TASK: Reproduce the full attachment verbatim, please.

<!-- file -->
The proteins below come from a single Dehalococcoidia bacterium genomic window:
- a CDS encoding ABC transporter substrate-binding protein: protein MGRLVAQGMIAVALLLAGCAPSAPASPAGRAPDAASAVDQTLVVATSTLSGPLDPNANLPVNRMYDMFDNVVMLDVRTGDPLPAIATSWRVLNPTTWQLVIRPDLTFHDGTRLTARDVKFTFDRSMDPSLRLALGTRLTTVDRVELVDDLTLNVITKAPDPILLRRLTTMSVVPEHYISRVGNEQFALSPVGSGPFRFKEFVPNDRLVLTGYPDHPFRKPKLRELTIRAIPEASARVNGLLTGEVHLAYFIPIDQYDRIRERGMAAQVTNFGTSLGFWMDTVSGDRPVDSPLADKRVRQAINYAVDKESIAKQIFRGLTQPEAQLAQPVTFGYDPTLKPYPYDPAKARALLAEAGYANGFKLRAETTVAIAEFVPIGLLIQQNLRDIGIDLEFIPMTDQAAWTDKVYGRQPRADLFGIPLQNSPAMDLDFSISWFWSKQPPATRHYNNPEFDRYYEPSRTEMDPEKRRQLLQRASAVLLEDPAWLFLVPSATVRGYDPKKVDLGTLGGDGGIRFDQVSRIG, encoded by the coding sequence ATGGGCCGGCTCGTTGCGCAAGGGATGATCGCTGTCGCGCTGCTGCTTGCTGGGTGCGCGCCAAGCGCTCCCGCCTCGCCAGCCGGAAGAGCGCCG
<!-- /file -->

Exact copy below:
The proteins below come from a single Dehalococcoidia bacterium genomic window:
- a CDS encoding ABC transporter substrate-binding protein: protein MGRLVAQGMIAVALLLAGCAPSAPASPAGRAPDAASAVDQTLVVATSTLSGPLDPNANLPVNRMYDMFDNVVMLDVRTGDPLPAIATSWRVLNPTTWQLVIRPDLTFHDGTRLTARDVKFTFDRSMDPSLRLALGTRLTTVDRVELVDDLTLNVITKAPDPILLRRLTTMSVVPEHYISRVGNEQFALSPVGSGPFRFKEFVPNDRLVLTGYPDHPFRKPKLRELTIRAIPEASARVNGLLTGEVHLAYFIPIDQYDRIRERGMAAQVTNFGTSLGFWMDTVSGDRPVDSPLADKRVRQAINYAVDKESIAKQIFRGLTQPEAQLAQPVTFGYDPTLKPYPYDPAKARALLAEAGYANGFKLRAETTVAIAEFVPIGLLIQQNLRDIGIDLEFIPMTDQAAWTDKVYGRQPRADLFGIPLQNSPAMDLDFSISWFWSKQPPATRHYNNPEFDRYYEPSRTEMDPEKRRQLLQRASAVLLEDPAWLFLVPSATVRGYDPKKVDLGTLGGDGGIRFDQVSRIG, encoded by the coding sequence ATGGGCCGGCTCGTTGCGCAAGGGATGATCGCTGTCGCGCTGCTGCTTGCTGGGTGCGCGCCAAGCGCTCCCGCCTCGCCAGCCGGAAGAGCGCCG